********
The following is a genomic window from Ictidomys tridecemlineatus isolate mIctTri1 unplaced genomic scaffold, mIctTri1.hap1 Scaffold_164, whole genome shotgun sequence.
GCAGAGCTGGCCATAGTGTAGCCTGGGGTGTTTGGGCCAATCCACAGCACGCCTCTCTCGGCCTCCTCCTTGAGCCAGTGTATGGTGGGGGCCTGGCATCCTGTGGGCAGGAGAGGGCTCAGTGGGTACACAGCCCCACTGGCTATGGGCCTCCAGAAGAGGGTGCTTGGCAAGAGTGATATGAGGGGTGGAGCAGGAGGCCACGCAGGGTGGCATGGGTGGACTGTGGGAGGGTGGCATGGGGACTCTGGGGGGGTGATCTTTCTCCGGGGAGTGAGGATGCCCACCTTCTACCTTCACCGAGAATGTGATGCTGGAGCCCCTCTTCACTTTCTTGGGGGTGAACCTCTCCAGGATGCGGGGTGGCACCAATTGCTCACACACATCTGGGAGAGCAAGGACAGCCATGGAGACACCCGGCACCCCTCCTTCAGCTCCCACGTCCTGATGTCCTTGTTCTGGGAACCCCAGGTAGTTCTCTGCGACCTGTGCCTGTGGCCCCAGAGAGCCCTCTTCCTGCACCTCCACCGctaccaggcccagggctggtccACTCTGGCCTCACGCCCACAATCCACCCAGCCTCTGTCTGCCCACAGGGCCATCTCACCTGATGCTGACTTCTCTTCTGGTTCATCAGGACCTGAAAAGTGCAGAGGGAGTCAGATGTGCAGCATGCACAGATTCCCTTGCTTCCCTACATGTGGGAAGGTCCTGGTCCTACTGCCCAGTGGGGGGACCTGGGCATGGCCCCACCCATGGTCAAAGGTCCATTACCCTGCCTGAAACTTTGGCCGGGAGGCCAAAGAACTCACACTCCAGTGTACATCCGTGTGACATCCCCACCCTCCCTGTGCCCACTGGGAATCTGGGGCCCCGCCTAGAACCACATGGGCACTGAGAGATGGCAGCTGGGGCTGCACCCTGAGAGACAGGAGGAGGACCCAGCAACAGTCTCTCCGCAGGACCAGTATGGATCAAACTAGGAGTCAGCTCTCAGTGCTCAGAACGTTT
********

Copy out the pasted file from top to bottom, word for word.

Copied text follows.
The following is a genomic window from Ictidomys tridecemlineatus isolate mIctTri1 unplaced genomic scaffold, mIctTri1.hap1 Scaffold_164, whole genome shotgun sequence.
GCAGAGCTGGCCATAGTGTAGCCTGGGGTGTTTGGGCCAATCCACAGCACGCCTCTCTCGGCCTCCTCCTTGAGCCAGTGTATGGTGGGGGCCTGGCATCCTGTGGGCAGGAGAGGGCTCAGTGGGTACACAGCCCCACTGGCTATGGGCCTCCAGAAGAGGGTGCTTGGCAAGAGTGATATGAGGGGTGGAGCAGGAGGCCACGCAGGGTGGCATGGGTGGACTGTGGGAGGGTGGCATGGGGACTCTGGGGGGGTGATCTTTCTCCGGGGAGTGAGGATGCCCACCTTCTACCTTCACCGAGAATGTGATGCTGGAGCCCCTCTTCACTTTCTTGGGGGTGAACCTCTCCAGGATGCGGGGTGGCACCAATTGCTCACACACATCTGGGAGAGCAAGGACAGCCATGGAGACACCCGGCACCCCTCCTTCAGCTCCCACGTCCTGATGTCCTTGTTCTGGGAACCCCAGGTAGTTCTCTGCGACCTGTGCCTGTGGCCCCAGAGAGCCCTCTTCCTGCACCTCCACCGctaccaggcccagggctggtccACTCTGGCCTCACGCCCACAATCCACCCAGCCTCTGTCTGCCCACAGGGCCATCTCACCTGATGCTGACTTCTCTTCTGGTTCATCAGGACCTGAAAAGTGCAGAGGGAGTCAGATGTGCAGCATGCACAGATTCCCTTGCTTCCCTACATGTGGGAAGGTCCTGGTCCTACTGCCCAGTGGGGGGACCTGGGCATGGCCCCACCCATGGTCAAAGGTCCATTACCCTGCCTGAAACTTTGGCCGGGAGGCCAAAGAACTCACACTCCAGTGTACATCCGTGTGACATCCCCACCCTCCCTGTGCCCACTGGGAATCTGGGGCCCCGCCTAGAACCACATGGGCACTGAGAGATGGCAGCTGGGGCTGCACCCTGAGAGACAGGAGGAGGACCCAGCAACAGTCTCTCCGCAGGACCAGTATGGATCAAACTAGGAGTCAGCTCTCAGTGCTCAGAACGTTT